5 Ways to Improve Your Money Management

by Hank Coleman

5 Ways to Improve Your Money ManagementWhile it ranks below feeling connected to family and friends, having your finances in order through good money management ranks right up there with excellent health as an accomplishment that makes for a higher quality of life well into your Golden Years. Unlike excellent health, however, with its uncontrollable genetic component, good money management is, for the most part, available to everyone.

Whether you’re a natural whiz at managing the ins and outs of your money, or you’ve worked for years to make it look natural, here are five tips that will guide you to improve your money management skills.

5 Ways to Improve Your Money Management

1. Set Specific Goals

Setting goals is something all good money managers do, but how specific do you get? If your goals are as broad as, “Manage money better,” how will you know — until you experience the unexpected effects of managing money poorly — whether or not you’re succeeding? You have to get specific. It isn’t enough to set a goal of saving more money; declare how much you’re going to save each month and then set about doing it.

Likewise, it isn’t enough to say you’re going to pay down debt. Set a specific goal of reducing your debt by a certain percentage by the end of the year, and then, craft a plan that will help you follow through. Only by getting as specific as you can about every financial goal you have will you be able to take the steps necessary to reach them.

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2. Always Track All Your Spending

The rise of the debit card has allowed for far too much wiggle room in many people’s spending — even the spending of self-professed excellent money managers. Whether it’s a $2 coffee or a $.50 newspaper, tracking all your spending all the time is the only way to truly know where your money is going.

Not only does keeping track keep you attentive and aware of the places in which you may need to tighten your belt, but it will also keep you safe against unauthorized charges or a rare mistake committed by your bank. Don’t trust the system, and don’t trust your memory. Write it down as you spend it, and you’ll always know exactly why you did — or didn’t — meet your financial goals.

3. Save and Invest

Many good money managers are good at saving money, but if you aren’t yet investing, your money isn’t working as hard for you as it could be. Investing can seem tricky. Especially if you didn’t grow up in an investment-savvy family or major in finance or banking in college, figuring out how to invest might seem daunting. If that’s the case, seek out help.

Find a financial adviser you either know well or one who comes highly recommended by someone you trust. Get some investment counseling, and start putting your eggs into multiple, interest-earning baskets. Savings is great, but alone, it isn’t likely to give you the freedom and flexibility you probably desire.

4. Automate Saving Money

Spend more than you make seems to be the American way, and while good money managers steer clear of this trap, they still might not save as much as they could. Automating savings withdrawals from your checking account will make it impossible for you to fail at saving.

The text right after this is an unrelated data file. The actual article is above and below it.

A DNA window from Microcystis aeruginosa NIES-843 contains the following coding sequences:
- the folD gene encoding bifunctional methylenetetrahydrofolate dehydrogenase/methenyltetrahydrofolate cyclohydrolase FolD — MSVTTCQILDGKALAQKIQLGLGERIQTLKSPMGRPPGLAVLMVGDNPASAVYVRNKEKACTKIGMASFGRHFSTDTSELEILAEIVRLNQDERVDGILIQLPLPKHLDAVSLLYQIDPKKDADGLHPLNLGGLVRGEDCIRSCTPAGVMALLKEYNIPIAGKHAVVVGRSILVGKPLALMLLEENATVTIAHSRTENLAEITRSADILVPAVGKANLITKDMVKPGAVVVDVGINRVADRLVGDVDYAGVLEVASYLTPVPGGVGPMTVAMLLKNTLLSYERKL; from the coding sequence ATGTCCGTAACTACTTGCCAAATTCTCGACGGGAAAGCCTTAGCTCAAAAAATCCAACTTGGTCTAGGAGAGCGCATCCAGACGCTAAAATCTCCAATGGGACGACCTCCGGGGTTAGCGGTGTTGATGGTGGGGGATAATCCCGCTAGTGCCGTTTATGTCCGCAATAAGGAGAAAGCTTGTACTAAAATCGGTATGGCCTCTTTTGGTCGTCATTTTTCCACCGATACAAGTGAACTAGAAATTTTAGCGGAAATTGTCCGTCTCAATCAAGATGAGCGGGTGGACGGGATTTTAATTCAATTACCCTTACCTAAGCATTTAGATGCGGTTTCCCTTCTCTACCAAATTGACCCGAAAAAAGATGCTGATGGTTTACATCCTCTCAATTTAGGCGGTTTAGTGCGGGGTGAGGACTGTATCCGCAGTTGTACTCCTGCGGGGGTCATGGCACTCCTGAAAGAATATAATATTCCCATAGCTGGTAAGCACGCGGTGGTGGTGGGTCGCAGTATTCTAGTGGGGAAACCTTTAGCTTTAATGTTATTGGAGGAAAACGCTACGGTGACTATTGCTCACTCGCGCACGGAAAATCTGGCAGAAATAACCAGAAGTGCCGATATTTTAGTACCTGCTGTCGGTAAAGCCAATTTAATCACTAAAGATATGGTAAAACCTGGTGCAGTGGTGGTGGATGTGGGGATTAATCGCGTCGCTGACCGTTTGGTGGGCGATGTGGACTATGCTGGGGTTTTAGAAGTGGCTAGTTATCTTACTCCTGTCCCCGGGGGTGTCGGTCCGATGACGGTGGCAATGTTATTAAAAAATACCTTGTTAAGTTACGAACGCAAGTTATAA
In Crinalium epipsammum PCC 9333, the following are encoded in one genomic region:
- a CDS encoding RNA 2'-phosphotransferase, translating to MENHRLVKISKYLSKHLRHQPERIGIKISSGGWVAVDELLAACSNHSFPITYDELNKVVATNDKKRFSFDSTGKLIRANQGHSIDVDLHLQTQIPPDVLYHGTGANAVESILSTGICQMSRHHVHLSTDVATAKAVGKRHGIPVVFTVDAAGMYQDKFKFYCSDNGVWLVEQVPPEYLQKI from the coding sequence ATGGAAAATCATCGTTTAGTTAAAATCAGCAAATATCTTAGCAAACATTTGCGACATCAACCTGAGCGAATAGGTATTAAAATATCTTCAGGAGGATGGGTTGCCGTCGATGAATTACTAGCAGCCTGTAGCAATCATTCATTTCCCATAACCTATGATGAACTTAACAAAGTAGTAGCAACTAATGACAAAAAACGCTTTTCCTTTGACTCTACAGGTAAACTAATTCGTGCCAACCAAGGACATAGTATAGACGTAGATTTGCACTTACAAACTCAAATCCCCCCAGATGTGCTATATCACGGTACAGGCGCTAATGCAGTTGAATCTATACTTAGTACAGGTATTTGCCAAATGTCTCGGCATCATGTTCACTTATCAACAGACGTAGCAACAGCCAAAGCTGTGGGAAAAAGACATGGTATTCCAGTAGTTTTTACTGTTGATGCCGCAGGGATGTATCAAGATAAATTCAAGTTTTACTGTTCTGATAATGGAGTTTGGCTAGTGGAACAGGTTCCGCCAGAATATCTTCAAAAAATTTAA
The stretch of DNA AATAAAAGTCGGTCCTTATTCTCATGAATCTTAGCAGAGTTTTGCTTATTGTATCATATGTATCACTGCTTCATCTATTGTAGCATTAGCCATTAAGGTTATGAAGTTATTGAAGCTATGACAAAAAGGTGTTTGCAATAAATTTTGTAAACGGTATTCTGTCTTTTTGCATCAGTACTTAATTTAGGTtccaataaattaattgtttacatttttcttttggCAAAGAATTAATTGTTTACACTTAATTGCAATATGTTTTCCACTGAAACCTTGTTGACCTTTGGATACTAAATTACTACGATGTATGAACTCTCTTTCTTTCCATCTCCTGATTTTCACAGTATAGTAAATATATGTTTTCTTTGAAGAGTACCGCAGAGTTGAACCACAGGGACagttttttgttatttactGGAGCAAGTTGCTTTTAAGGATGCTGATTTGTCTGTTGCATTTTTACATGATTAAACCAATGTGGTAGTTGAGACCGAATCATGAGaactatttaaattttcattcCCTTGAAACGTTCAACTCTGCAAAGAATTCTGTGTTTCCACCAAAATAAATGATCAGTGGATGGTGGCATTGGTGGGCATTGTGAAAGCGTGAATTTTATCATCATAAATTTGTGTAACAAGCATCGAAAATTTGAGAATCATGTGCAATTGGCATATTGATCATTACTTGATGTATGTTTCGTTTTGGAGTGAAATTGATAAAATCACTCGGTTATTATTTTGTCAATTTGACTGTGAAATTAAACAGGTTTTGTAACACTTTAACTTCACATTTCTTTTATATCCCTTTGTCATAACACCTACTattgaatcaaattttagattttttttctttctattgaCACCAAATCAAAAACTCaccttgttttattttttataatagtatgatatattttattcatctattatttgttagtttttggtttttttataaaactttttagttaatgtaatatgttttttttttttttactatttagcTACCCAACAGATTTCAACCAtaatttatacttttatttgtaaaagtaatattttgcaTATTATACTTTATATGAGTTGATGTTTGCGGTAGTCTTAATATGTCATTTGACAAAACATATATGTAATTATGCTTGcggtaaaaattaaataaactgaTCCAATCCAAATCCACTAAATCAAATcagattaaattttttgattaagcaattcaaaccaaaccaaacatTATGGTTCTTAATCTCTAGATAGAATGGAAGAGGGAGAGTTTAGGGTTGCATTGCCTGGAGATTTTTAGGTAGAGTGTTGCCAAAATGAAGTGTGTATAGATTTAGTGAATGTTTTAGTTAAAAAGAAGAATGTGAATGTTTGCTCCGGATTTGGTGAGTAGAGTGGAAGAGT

Especially if you follow your budget well, you won’t even notice that pile of money over there that’s slowly getting larger. Automation can be utilized to make sure you always pay bills on time, too.

5. Think Longer Term

Many good money managers look down the road at the next five years and at retirement, but it can pay to look even further. What will your financial situation look like in 10 years? In 15? What would you like it to look like? What if you plan to live for 20 years after you retire, but you actually live for 30 or more?

By thinking in longer terms, you can see more easily where the gaps in your financial planning might exist. Then, you can address those gaps meaningfully. Longer-term thinking isn’t about knowing the future; it’s about exercising your imagination across a greater swath of what life might be like for you down the road, so you can have the money you need when you need it.

So, don’t settle for just being good enough. When it comes to money management, everybody’s got something they can improve in. From automating your savings to thinking more creatively about the longer-term, follow these five tips to better money management.

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About Hank Coleman

Hank Coleman is the founder of Money Q&A, an Iraq combat veteran, a Dr. Pepper addict, and a self-proclaimed investing junkie. He has written extensively for many nationally known financial websites and publications. Hank holds a Master’s Degree in Finance and a graduate certificate in personal financial planning. Email him directly at Hank[at]MoneyQandA.com.


Hank Coleman has written 588 articles on Money Q&A. Learn more about Money Q&A on Twitter @MoneyQandA and @HankColeman.


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